It was a quiet week. Too quiet, some would say. As if a foreboding bat-shaped shadow was on the horizon and everyone in Hollywood realized that it would be best to leave the path clear for his domination. You can’t argue with eye make-up that serious.
So, we didn’t get much in terms of major releases, certainly nothing that would come close to toppling Uncharted, last week’s big winner. That one is still at number one, with a 47% drop from the previous weekend that brings its total domestic numbers to just over $83.3 million. Tom Holland will be pleased with those grosses, especially as the movie has over $226 million in the bank worldwide.
Channing Tatum and Dog also did respectably in their second week of release, with just a 32% drop from last week and an extra $10.1 million to its name. Dog already made back its small budget in its opening week, so don’t be surprised if Tatum gets offers to make bigger movies in the future, should he so desire.
Spider-Man: No Way Home is still pulling in numbers after 11 weeks in cinemas. It’s extremely close to hitting $780 million domestically. It’s already the third highest-grossing film in U.S. history, but it seems unlikely it’ll jump to second since that place is currently held by Avengers: Endgame and an initial gross of *deep breath* $858,373,000. And the top spot is Star Wars: The Force Awakens with *deeper breath* $936,662,225. Phew!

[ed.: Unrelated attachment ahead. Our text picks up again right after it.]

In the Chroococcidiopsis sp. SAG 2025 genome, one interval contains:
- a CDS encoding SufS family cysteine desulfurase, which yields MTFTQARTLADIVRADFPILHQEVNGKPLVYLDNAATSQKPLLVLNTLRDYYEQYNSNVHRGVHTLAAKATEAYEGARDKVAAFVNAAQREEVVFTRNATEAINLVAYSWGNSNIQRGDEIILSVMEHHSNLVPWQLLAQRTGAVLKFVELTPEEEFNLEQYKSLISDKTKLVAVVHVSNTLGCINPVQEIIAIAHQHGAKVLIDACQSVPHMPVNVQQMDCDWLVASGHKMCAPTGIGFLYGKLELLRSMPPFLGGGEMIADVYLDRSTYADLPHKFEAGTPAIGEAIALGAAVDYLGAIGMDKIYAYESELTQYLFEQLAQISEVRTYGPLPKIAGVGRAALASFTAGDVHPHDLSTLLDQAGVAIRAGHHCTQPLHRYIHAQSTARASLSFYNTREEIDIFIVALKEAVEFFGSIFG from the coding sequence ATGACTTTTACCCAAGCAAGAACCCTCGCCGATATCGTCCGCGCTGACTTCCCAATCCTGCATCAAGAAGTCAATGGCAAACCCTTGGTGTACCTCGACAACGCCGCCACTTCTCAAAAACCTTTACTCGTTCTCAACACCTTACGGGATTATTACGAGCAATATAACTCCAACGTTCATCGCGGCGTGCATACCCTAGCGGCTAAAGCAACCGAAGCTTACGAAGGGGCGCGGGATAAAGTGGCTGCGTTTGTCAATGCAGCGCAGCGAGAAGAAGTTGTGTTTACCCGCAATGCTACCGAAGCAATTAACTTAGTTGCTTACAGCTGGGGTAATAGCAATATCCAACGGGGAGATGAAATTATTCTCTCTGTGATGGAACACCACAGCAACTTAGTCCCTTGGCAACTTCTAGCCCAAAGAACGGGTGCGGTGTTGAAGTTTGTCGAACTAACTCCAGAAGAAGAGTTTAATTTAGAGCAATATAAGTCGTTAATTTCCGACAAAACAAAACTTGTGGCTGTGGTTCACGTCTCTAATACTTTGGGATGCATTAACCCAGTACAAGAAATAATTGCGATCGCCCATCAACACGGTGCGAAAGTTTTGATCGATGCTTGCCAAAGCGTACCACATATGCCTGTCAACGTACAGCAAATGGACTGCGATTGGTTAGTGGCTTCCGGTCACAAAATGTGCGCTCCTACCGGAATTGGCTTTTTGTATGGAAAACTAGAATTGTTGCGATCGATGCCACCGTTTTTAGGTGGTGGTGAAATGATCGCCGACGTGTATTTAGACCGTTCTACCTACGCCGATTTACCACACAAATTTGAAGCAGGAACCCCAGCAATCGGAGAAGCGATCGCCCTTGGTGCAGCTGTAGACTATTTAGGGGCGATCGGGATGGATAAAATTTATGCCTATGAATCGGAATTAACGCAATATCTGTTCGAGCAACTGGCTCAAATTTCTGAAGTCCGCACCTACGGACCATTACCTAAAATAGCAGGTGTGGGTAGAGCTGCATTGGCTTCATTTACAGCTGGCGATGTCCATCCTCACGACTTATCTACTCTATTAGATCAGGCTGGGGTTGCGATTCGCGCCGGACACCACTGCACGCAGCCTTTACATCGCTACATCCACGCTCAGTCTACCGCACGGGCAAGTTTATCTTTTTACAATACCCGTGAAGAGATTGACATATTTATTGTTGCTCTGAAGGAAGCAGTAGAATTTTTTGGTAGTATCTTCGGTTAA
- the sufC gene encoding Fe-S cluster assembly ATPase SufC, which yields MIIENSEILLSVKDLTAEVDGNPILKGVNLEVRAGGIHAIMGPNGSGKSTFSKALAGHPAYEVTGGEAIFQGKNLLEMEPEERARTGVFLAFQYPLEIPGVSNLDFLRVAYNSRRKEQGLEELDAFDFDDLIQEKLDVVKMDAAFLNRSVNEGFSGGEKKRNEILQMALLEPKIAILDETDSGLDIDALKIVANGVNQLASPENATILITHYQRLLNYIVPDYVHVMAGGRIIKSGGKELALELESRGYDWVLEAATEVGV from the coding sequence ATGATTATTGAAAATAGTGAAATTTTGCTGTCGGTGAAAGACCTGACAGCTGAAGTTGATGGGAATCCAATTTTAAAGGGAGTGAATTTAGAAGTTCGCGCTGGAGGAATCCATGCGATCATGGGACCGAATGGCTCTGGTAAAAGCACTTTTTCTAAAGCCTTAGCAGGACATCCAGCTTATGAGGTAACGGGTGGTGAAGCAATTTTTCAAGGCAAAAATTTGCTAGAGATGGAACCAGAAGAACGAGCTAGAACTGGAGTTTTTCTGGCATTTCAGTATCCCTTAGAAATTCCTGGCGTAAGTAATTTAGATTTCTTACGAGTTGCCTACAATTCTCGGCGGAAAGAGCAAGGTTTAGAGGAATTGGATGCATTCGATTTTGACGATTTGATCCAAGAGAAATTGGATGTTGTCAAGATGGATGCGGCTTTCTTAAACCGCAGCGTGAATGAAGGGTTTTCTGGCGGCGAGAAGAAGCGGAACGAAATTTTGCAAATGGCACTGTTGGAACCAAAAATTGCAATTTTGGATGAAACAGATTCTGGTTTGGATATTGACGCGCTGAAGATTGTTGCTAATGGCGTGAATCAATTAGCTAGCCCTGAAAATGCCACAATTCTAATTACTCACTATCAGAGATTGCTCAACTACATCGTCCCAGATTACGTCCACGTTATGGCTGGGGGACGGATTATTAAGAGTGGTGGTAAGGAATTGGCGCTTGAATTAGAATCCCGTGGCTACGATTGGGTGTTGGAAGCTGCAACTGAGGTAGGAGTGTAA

Dave Grohl’s horror-comedy Studio 666 debuts at number eight with $1.58 million from 2,306 theaters, while Peter Dinklage’s musical romance Cyrano is one spot below with $1.4 million from 797 theaters. I must admit that I’m confused by United Artists’ release strategy for Cyrano. It feels like a film that should have ridden that early festival buzz to a late 2021 release that would have, at the very least, allowed Dinklage to build up some much-deserved Oscar buzz. As is, it feels like the movie is now being dumped after landing one mere nod. I didn’t love the film but it shouldn’t have been tough to sell to the masses.
For Oscar completionists, the compiled live-action short nominees aired in 355 cinemas and made $402,200. It’s almost as if making stuff like this accessible means that audiences will go to see it. Seriously, Academy, don’t bloody cut eight categories out of the live ceremony.
This coming week sees the release of The Batman. Prepare accordingly.
You can check out the rest of the weekend box office here.